CHAIN KMC X11, 11-speed, reusable Missing Link
CRANKSET FSA, carbon, BB30, 50/34
FRONT WHEEL AXIS 4.0 Disc
REAR WHEEL AXIS 4.0 Disc
FRONT TYRE Specialized Roubaix Pro, 120TPI, folding bead, BlackBelt protection, Endurant casing, 700×30/32c
REAR TYRE Specialized Roubaix Pro, 120TPI, folding bead, BlackBelt protection, Endurant casing, 700×30/32c
Saw an interesting power writeup in cycling weekly. This is my take on the article (link here – cycling weekly) with context to my riding with a Power Meter over the last week.
With a total distance of 254kms and 4,200m of climbing (just a tad longer than 3-peaks and about the same amount climbing), Michal Kwiatkowski presented some staggering stats at the Worlds a week and a bit back.
Across the whole race, Michal averaged
- Average power output of 240 watts (3.54 watts per kilo of bodyweight – W/kg)
- Peak 1-hour power of 300 watts (4.42W/kg)
- Average heart rate of 148bpm
- 5,490 calories burned
Putting this into context – a reasonably fit recreational rider might typically be able to sustain around 6.5W/kg, 3.0W/kg and 2.6W/kg for 1, 5 and 20 minutes respectively. A competitive club rider at cat two level might be able to manage around 8.5W/kg, 4.9W/kg and 4.3W/kg respectively.
With the Power Meter I’ve had on loan from Velo-Porte over the last week, I’ve been able to pump out around 270 watts on the climb up Greenhill Road, which at 81kg has me up the top in a slow 32 ish minutes, making for a 3.3 w/kg. I’m not disatisfied with that, but there is room for improvement, both in weight where i could do with a few kilos off, and speed.
Contadors ascent of Verbier (9.7km climb at 7.5%) in stage 15 of the 2009 Tour de France took 20 mins 55secs, during which he sustained an incredible power output of 6.8W/kg. At that same output, he would make it to the top of Greenhill Road (7.2km @ 7%) in just over 15 minutes.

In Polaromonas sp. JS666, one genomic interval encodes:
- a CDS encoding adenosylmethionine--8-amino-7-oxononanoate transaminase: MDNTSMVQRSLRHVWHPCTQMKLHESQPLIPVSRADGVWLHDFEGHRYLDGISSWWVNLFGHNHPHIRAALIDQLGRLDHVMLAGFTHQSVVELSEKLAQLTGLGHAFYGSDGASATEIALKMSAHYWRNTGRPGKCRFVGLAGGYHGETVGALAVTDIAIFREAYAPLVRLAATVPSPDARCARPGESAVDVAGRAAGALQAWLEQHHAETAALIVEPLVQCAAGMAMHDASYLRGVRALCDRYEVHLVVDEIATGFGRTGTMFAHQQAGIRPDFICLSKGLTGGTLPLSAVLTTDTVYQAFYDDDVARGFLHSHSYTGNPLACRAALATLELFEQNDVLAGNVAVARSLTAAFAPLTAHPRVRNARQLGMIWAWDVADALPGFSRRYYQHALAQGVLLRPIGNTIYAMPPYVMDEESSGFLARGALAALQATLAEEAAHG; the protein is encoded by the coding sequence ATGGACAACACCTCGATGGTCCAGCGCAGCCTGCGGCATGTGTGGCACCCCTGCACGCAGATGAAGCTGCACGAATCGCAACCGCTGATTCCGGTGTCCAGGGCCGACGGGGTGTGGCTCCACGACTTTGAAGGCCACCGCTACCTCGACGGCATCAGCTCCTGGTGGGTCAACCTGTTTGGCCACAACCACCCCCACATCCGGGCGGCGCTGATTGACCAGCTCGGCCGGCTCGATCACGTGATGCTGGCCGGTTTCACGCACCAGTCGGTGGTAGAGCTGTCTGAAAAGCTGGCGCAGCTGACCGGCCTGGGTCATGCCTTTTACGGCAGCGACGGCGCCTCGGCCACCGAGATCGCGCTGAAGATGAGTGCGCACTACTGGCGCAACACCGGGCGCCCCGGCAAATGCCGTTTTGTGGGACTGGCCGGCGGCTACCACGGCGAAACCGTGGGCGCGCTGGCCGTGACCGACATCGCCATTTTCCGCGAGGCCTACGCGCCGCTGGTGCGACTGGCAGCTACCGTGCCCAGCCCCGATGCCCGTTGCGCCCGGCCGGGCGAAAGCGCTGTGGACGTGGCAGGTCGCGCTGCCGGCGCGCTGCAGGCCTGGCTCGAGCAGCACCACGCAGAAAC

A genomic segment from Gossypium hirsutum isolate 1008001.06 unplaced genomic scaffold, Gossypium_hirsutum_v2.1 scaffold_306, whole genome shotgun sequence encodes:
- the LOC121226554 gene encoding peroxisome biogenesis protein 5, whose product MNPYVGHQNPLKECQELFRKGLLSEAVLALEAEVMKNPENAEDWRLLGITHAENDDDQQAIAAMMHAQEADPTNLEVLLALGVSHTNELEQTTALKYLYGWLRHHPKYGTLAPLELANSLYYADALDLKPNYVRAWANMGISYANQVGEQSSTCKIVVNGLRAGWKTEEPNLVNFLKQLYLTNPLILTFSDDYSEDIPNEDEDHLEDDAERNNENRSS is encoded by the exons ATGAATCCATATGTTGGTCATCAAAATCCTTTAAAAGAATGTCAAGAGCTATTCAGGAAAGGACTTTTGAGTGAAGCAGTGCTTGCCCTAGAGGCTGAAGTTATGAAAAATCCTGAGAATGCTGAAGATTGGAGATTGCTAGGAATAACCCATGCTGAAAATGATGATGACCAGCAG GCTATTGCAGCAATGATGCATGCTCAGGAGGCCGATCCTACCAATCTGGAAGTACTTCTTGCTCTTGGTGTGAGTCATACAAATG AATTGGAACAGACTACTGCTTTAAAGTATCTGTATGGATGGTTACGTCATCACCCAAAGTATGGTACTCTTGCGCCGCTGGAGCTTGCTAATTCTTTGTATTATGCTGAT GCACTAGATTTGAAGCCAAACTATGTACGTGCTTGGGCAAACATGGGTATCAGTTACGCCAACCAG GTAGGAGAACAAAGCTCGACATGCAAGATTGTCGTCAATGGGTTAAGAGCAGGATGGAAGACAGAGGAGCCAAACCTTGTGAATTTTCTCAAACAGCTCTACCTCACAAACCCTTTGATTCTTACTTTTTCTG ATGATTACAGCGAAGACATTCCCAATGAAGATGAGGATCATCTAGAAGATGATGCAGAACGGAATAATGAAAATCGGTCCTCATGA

For those in training mode, in the run up to the 2011 Tour, Bradley Wiggins practiced 25-minute climbs sustaining 6.6W/kg throughout.
For me, using the same power to weight ratio, that would mean averaging about 540 watts all the way up Greenhill. That is never going to happen.
For some more context, on our weekend ride last Sunday, Uncle Rog flexed his muscles, achieving over 500 watts on a sprint down Sturt Road, discarding the rest of in his wake. We thought that was pretty impressive for us plebs. Now imagine doing that all the way up Greenhill Road. An unfair comparison I know, but puts the performance of the pros into some context us weekend riders can understand.
Back to Kwiatkowski’. His final attack for the line attack started after nearly 6.5 hours in the saddle and lasted around three minutes. One minute into the attack, he was powering along at 706 watts (10.4W/kg) and he sustained over 500 watts output for the entire attack – that’s over 7W/kg.
Kwiatkowski launched his attack by jumping away from the main chasing group to catch the lead group, unleashing a half-minute burst averaging 436 watts (6.43W/kg) at 53kmh, during which his peak power hit 928 watts. After catching the lead group, Kwiatkowski took a minute to recover, before launching his championship winning attack.
His sprint away from the lead group lasted around 3 minutes, during which he sustained over 500 watts, peaking over 700 watts. Having got away, he kept the pressure on right to the line, sustaining an average power of 415 watts and a speed of 60kmh for the final 1.7km.
Impressive after over 6 hours and 4,000m in the saddle.
Of course, that all sounds very hard for a mere pleb like me, and the few rides I’ve had with the Power Meter so far, I’ve found myself “Looking at Stems”. And the mere thought of knowing I will be putting myself through pain just because some little electronic device on my stem is telling me I’m riding shite, well, it sends shivers down my spine.
It is easy to hate and it is difficult to love. This is how the whole scheme of things works. All good things are difficult to achieve; and bad things are very easy to get.
I’m going with easy here – Power Meter, I hate you.
One of the last races for the season was the Giro di Lombardia, Cadel Evans last European race.
Shirt of the Week – Giro Ride Crew 3/4
till next week